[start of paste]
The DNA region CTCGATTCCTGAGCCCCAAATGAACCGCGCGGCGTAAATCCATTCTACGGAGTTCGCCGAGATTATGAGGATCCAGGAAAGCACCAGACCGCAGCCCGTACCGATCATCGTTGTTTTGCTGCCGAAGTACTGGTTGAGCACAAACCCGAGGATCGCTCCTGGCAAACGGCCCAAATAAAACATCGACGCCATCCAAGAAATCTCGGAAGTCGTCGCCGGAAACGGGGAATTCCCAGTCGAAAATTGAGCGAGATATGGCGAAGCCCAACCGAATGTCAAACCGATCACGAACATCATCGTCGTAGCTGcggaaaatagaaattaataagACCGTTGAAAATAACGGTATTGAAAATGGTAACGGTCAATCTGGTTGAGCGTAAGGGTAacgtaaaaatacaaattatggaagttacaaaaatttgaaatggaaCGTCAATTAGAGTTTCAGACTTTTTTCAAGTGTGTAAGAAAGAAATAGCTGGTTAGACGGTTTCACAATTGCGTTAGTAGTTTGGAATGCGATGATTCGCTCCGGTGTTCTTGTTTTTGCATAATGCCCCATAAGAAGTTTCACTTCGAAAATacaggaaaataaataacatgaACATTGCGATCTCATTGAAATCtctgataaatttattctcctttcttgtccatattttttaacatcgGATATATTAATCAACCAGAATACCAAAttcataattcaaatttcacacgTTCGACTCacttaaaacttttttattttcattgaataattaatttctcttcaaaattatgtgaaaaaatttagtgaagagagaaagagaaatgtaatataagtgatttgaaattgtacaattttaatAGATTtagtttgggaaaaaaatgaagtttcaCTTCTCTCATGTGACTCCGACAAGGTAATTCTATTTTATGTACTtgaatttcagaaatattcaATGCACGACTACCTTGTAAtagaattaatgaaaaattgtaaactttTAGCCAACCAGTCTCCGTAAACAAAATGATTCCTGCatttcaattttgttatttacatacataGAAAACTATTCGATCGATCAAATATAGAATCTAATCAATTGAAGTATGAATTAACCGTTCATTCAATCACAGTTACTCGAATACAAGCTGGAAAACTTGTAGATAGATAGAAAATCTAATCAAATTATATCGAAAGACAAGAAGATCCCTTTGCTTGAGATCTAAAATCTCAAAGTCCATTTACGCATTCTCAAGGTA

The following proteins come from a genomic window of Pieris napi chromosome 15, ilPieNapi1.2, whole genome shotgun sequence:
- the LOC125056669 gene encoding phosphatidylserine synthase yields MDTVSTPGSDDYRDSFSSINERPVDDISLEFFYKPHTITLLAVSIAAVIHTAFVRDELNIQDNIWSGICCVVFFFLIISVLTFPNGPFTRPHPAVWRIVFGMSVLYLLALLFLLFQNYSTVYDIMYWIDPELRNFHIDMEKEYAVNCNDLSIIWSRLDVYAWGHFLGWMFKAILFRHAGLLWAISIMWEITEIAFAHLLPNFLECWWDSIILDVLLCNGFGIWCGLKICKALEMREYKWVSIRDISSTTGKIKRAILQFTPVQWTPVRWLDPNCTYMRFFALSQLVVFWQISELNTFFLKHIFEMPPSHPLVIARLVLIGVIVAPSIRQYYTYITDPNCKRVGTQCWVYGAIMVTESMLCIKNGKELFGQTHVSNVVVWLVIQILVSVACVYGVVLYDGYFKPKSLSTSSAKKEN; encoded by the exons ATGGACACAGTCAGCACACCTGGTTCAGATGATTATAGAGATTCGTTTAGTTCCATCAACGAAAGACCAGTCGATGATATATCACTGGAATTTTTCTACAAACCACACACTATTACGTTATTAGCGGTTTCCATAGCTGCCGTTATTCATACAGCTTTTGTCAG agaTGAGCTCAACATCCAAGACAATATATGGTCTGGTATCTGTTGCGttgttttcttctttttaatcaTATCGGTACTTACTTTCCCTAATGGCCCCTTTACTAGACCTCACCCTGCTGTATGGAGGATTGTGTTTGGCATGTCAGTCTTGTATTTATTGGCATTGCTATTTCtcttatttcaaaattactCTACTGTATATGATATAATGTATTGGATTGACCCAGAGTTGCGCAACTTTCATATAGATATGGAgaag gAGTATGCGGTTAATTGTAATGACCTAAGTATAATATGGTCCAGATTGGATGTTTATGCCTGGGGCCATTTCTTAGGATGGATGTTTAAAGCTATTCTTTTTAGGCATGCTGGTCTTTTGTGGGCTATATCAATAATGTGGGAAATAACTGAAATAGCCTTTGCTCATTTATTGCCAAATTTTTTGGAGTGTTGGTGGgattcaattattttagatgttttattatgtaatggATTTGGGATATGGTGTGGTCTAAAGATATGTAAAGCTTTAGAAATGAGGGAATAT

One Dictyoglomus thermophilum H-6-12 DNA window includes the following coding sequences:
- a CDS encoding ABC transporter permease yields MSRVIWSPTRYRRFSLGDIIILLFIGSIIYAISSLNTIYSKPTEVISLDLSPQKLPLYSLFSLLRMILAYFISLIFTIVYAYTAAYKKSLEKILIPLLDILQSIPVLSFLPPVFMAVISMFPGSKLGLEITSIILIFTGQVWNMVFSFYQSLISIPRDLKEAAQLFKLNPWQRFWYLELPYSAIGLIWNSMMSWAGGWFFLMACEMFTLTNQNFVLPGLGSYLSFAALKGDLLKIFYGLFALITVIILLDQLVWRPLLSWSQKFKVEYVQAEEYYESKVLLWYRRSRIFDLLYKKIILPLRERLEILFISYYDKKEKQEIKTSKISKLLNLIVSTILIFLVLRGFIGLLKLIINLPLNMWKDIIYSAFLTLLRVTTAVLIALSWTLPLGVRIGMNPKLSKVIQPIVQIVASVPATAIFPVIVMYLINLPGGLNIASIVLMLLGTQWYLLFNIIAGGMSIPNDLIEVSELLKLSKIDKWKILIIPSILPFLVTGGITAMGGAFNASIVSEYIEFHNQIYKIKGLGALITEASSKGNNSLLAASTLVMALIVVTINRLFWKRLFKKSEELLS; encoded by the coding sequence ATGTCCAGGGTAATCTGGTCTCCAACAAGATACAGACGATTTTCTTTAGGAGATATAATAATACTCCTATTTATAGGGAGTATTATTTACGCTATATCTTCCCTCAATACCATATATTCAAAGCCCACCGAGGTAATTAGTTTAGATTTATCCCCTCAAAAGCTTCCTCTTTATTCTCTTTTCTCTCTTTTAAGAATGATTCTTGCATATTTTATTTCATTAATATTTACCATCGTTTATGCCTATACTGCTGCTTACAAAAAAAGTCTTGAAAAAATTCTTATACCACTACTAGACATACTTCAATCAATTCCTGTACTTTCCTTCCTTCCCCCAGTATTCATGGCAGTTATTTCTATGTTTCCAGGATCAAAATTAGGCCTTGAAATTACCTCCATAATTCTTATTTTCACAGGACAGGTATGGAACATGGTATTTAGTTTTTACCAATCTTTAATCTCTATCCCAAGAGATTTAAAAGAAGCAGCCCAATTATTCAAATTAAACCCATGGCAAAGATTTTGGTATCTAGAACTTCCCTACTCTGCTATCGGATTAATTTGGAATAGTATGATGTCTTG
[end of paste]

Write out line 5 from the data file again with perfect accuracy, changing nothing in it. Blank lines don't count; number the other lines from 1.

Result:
- a CDS encoding ABC transporter permease yields MSRVIWSPTRYRRFSLGDIIILLFIGSIIYAISSLNTIYSKPTEVISLDLSPQKLPLYSLFSLLRMILAYFISLIFTIVYAYTAAYKKSLEKILIPLLDILQSIPVLSFLPPVFMAVISMFPGSKLGLEITSIILIFTGQVWNMVFSFYQSLISIPRDLKEAAQLFKLNPWQRFWYLELPYSAIGLIWNSMMSWAGGWFFLMACEMFTLTNQNFVLPGLGSYLSFAALKGDLLKIFYGLFALITVIILLDQLVWRPLLSWSQKFKVEYVQAEEYYESKVLLWYRRSRIFDLLYKKIILPLRERLEILFISYYDKKEKQEIKTSKISKLLNLIVSTILIFLVLRGFIGLLKLIINLPLNMWKDIIYSAFLTLLRVTTAVLIALSWTLPLGVRIGMNPKLSKVIQPIVQIVASVPATAIFPVIVMYLINLPGGLNIASIVLMLLGTQWYLLFNIIAGGMSIPNDLIEVSELLKLSKIDKWKILIIPSILPFLVTGGITAMGGAFNASIVSEYIEFHNQIYKIKGLGALITEASSKGNNSLLAASTLVMALIVVTINRLFWKRLFKKSEELLS; encoded by the coding sequence ATGTCCAGGGTAATCTGGTCTCCAACAAGATACAGACGATTTTCTTTAGGAGATATAATAATACTCCTATTTATAGGGAGTATTATTTACGCTATATCTTCCCTCAATACCATATATTCAAAGCCCACCGAGGTAATTAGTTTAGATTTATCCCCTCAAAAGCTTCCTCTTTATTCTCTTTTCTCTCTTTTAAGAATGATTCTTGCATATTTTATTTCATTAATATTTACCATCGTTTATGCCTATACTGCTGCTTACAAAAAAAGTCTTGAAAAAATTCTTATACCACTACTAGACATACTTCAATCAATTCCTGTACTTTCCTTCCTTCCCCCAGTATTCATGGCAGTTATTTCTATGTTTCCAGGATCAAAATTAGGCCTTGAAATTACCTCCATAATTCTTATTTTCACAGGACAGGTATGGAACATGGTATTTAGTTTTTACCAATCTTTAATCTCTATCCCAAGAGATTTAAAAGAAGCAGCCCAATTATTCAAATTAAACCCATGGCAAAGATTTTGGTATCTAGAACTTCCCTACTCTGCTATCGGATTAATTTGGAATAGTATGATGTCTTG